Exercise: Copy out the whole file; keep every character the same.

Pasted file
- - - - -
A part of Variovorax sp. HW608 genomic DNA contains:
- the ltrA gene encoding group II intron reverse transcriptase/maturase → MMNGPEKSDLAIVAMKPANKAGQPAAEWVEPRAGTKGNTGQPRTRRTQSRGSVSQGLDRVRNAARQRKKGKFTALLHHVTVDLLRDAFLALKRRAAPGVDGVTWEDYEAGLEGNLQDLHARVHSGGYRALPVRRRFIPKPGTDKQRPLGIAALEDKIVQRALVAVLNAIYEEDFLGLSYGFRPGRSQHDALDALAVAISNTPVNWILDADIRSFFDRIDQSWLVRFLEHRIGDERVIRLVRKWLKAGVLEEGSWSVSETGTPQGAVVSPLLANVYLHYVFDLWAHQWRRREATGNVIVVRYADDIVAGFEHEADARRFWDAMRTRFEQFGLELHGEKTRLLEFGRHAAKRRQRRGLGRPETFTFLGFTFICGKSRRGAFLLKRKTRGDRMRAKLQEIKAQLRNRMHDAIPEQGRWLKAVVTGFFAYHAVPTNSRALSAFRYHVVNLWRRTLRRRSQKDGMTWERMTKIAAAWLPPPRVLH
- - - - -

A part of Variovorax sp. HW608 genomic DNA contains:
- the ltrA gene encoding group II intron reverse transcriptase/maturase → MMNGPEKSDLAIVAMKPANKAGQPAAEWVEPRAGTKGNTGQPRTRRTQSRGSVSQGLDRVRNAARQRKKGKFTALLHHVTVDLLRDAFLALKRRAAPGVDGVTWEDYEAGLEGNLQDLHARVHSGGYRALPVRRRFIPKPGTDKQRPLGIAALEDKIVQRALVAVLNAIYEEDFLGLSYGFRPGRSQHDALDALAVAISNTPVNWILDADIRSFFDRIDQSWLVRFLEHRIGDERVIRLVRKWLKAGVLEEGSWSVSETGTPQGAVVSPLLANVYLHYVFDLWAHQWRRREATGNVIVVRYADDIVAGFEHEADARRFWDAMRTRFEQFGLELHGEKTRLLEFGRHAAKRRQRRGLGRPETFTFLGFTFICGKSRRGAFLLKRKTRGDRMRAKLQEIKAQLRNRMHDAIPEQGRWLKAVVTGFFAYHAVPTNSRALSAFRYHVVNLWRRTLRRRSQKDGMTWERMTKIAAAWLPPPRVLH